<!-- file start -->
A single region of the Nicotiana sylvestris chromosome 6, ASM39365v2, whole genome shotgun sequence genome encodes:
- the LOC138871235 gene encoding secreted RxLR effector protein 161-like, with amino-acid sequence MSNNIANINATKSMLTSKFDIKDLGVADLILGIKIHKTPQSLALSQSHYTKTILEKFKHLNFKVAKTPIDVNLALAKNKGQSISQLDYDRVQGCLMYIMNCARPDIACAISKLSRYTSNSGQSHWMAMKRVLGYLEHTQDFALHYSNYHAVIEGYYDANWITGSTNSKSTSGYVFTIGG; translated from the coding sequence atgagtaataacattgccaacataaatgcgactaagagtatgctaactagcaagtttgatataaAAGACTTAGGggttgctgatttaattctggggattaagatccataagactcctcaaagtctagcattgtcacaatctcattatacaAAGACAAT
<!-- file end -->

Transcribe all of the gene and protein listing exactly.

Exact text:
A single region of the Nicotiana sylvestris chromosome 6, ASM39365v2, whole genome shotgun sequence genome encodes:
- the LOC138871235 gene encoding secreted RxLR effector protein 161-like, with amino-acid sequence MSNNIANINATKSMLTSKFDIKDLGVADLILGIKIHKTPQSLALSQSHYTKTILEKFKHLNFKVAKTPIDVNLALAKNKGQSISQLDYDRVQGCLMYIMNCARPDIACAISKLSRYTSNSGQSHWMAMKRVLGYLEHTQDFALHYSNYHAVIEGYYDANWITGSTNSKSTSGYVFTIGG; translated from the coding sequence atgagtaataacattgccaacataaatgcgactaagagtatgctaactagcaagtttgatataaAAGACTTAGGggttgctgatttaattctggggattaagatccataagactcctcaaagtctagcattgtcacaatctcattatacaAAGACAAT